Source:  341st Bombardment Group Website  (No longer active)

The 7th Bomb Group traces its history to that of the 1st Army Observation Group during World War I; activated on 6 September 1918.  The mission of the group required day and night reconnaissance, photo reconnaissance, command reconnaissance, and artillery adjustment.  By April 1919 the group was demobilized and its personnel returned to the United States.

On 1 October 1919, the 1st Army Observation Group was activated at Park Field, Tennessee, and shortly thereafter moved to Langley Field, Virginia.  While at Langley, the group's 50th and 88th Observation Squadrons participated in the "Battleship Bombing Trials" conducted by General Billy Mitchell.

In March 1921 the group was redesignated the 7th Group (Observation), and on 30 August it was inactivated.  The US Army Air Service redesignated the 7th as a Bombardment Group in 1923, but the unit was not activated until 1 June 1928 and assigned to Rockwell Field, California.

It was Boeing B-17 "Flying Fortress" that carried the men of the 7th Bomb Group to war on 7 December 1941.  The group was on its way to a new assignment in the Philippines when the Japanese attacked Pearl Harbor.  Twelve of the group's B-17s had left the States on 6 December.  They reached Hawaii during the enemy attack where some were shot at but all were able to land safely.  Meanwhile, the ground echelon, on board ship, was diverted to Australia and later sent to Java.  Later in December the remainder of the air echelon flew from the US to Java to enter combat and the remainder of the headquarters was stationed in Brisbane, Australia.  From 14 January to 1 March 1942, during the Japanese drive through the Philippines and Netherlands East Indies the group earned a Distinguished Unit Citation for its actions against enemy aircraft, ground installations, warships, and transport ships during the battles for control of Java.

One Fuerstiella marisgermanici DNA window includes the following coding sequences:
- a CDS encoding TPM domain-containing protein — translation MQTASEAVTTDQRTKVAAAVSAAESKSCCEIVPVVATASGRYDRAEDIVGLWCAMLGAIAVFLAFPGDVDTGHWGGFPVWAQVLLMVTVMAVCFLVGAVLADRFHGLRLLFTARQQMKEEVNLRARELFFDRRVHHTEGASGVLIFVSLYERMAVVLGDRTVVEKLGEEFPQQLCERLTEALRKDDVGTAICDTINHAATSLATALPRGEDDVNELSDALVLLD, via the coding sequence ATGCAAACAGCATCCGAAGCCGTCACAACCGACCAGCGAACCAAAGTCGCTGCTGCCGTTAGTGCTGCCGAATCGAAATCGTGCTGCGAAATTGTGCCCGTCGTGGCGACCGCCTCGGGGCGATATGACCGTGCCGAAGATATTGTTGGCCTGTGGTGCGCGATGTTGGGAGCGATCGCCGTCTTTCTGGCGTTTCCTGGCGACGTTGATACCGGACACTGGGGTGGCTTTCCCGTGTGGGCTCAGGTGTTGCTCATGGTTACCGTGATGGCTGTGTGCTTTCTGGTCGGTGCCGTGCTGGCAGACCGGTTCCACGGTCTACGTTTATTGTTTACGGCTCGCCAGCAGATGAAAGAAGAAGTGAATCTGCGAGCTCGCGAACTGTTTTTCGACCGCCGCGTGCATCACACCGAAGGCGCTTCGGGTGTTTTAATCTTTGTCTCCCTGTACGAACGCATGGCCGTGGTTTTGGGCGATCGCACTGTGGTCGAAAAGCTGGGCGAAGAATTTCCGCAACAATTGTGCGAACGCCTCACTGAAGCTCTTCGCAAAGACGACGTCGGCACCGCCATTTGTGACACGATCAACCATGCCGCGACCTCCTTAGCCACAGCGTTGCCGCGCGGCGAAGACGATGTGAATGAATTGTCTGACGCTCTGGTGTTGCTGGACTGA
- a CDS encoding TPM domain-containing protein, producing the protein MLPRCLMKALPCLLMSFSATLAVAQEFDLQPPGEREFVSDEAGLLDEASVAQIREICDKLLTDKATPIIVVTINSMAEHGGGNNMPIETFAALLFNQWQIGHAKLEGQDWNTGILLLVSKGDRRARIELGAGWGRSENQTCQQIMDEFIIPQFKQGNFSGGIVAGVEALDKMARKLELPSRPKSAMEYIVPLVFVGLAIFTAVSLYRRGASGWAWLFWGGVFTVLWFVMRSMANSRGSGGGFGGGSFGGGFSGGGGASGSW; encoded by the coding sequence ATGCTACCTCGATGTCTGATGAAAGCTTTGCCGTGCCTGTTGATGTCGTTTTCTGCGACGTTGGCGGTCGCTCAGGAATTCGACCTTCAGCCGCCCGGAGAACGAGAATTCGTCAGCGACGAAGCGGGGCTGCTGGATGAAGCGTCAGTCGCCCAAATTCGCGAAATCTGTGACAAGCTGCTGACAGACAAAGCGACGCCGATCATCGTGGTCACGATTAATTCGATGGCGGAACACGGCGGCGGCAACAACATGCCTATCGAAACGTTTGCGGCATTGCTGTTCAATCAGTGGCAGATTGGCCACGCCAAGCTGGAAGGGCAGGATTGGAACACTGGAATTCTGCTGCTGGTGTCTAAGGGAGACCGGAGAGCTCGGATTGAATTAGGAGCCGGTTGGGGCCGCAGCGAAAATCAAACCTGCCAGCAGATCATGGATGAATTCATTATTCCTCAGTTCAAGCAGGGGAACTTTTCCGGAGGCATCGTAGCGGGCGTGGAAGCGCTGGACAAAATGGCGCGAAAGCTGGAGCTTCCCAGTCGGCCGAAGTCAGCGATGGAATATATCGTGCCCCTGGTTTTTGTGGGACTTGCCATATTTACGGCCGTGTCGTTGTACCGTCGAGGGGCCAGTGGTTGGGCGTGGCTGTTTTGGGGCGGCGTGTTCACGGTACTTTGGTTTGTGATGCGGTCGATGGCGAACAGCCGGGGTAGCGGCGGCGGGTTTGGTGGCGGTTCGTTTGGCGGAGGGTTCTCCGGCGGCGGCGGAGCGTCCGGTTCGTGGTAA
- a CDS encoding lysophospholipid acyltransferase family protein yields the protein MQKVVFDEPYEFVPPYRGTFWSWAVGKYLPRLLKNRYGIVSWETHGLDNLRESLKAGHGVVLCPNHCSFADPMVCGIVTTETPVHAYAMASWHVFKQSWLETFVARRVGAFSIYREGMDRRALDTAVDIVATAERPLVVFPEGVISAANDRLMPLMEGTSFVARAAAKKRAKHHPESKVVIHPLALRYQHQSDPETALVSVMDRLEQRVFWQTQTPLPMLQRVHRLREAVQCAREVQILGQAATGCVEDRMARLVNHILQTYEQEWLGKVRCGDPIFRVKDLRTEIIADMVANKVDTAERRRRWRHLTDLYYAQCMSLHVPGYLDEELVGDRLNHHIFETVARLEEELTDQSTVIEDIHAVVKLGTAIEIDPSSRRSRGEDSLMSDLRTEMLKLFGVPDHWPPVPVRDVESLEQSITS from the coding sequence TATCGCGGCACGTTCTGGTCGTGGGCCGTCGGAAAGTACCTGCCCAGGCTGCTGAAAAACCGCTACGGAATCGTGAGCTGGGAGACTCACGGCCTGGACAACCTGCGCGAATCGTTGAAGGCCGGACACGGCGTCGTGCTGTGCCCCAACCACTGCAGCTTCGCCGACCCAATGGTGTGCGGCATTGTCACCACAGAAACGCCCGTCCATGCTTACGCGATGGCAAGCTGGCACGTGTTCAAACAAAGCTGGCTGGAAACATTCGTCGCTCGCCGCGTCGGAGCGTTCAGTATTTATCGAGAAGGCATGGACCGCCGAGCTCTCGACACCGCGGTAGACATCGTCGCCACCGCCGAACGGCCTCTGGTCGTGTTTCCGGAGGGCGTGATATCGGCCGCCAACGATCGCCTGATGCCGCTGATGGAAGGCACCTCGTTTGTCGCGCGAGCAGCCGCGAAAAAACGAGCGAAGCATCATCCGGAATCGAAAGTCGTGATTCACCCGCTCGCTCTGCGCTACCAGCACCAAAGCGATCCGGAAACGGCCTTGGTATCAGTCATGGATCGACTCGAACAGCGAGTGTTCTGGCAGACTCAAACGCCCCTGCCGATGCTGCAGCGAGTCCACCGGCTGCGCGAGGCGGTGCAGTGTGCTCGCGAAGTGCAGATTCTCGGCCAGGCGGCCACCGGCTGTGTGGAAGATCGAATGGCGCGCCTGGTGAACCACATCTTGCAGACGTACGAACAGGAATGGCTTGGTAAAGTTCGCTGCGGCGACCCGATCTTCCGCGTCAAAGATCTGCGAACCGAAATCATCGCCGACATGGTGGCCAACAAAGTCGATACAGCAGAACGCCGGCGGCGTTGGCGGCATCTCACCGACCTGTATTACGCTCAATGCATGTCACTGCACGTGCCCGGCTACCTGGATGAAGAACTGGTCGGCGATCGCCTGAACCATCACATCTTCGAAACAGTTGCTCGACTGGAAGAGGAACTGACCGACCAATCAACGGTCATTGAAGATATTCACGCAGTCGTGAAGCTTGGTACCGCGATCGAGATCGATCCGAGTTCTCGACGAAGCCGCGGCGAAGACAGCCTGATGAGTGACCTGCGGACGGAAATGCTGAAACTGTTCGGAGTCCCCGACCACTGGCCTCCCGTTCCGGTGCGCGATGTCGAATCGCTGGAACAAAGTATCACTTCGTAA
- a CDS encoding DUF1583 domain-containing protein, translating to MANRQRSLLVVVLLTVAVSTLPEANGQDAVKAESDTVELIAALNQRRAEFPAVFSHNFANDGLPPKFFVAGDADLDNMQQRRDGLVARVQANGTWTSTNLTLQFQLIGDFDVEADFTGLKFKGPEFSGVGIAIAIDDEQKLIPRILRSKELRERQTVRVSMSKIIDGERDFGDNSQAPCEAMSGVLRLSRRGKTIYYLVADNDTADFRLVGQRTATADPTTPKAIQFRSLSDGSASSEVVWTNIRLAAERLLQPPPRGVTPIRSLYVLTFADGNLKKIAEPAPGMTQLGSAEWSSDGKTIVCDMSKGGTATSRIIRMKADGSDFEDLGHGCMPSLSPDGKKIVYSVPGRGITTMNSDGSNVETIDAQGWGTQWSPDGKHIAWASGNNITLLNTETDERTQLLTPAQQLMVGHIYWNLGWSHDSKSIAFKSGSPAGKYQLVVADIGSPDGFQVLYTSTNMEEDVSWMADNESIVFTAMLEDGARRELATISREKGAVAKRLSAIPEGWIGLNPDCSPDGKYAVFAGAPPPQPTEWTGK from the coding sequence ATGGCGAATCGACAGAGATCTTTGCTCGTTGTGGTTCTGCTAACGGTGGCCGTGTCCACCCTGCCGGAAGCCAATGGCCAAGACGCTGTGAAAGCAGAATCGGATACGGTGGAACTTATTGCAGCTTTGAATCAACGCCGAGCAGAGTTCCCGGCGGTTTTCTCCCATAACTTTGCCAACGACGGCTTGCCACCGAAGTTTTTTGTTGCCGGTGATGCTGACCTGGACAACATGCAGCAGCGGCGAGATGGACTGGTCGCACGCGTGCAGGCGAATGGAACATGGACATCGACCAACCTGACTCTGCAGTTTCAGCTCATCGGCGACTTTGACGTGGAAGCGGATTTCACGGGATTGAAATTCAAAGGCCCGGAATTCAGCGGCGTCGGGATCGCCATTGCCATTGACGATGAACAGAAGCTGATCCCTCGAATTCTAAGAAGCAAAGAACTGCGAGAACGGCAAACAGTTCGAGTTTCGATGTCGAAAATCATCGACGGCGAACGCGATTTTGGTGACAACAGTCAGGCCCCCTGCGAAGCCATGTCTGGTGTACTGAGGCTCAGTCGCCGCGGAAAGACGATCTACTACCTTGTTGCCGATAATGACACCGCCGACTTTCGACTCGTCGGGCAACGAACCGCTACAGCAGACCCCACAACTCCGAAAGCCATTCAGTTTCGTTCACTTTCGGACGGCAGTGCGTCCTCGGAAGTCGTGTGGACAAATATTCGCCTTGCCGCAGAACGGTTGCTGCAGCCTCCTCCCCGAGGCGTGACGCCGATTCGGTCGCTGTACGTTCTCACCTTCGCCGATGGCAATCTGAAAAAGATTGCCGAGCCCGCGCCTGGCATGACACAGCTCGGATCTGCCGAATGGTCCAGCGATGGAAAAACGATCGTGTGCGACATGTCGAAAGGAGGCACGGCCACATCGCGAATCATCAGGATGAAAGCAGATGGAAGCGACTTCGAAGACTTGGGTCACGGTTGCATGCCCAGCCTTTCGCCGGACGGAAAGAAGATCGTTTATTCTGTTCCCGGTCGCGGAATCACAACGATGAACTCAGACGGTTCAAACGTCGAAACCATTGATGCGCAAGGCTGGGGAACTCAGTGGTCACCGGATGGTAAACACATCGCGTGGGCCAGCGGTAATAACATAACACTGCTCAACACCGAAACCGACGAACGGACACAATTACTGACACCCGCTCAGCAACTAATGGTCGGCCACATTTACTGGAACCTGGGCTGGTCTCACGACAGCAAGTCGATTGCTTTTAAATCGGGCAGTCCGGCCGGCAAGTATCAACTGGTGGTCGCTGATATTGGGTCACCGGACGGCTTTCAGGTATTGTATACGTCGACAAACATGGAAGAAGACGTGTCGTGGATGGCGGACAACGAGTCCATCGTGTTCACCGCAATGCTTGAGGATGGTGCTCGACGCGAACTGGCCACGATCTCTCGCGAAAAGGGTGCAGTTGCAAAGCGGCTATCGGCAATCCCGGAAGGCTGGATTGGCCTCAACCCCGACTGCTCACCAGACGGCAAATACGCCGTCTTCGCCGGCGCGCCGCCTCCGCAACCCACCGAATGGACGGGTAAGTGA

The 7th moved to India in Mar 1942 and was assigned to the Tenth Air Force.  The group resumed combat operations from Karachi, India, flying B-17s and Consolidated LB-30s.  The entire group had converted to the Consolidated B-24 "Liberator" by late in 1942.  Combat operations were directed primarily against the Japanese in Burma, with attacks on airfields, fuel and supply dumps, locomotive works, railways, bridges, docks, warehouses, shipping, and other targets.  The 7th also bombed oil refineries and railways in Thailand, hit power plants in China, attacked enemy shipping in the Andaman Sea, and ferried gasoline over the "Hump" into China.

The 7th received its Second Distinguished Unit Citation for damaging the enemy's line of supply in Southeast Asia with an attack against rail lines and bridges in Thailand on 19 March 1945.  After the war, the 7th returned to the US in December 1945 and was inactivated on 6 January 1946.

The 7th Bomb Group was reactivated and established at Dyess AFB, TX.  Since then the unit was redesignated the 7th Bomb Wing and is currently at Dyess AFB, operating the B-1 Lancer.

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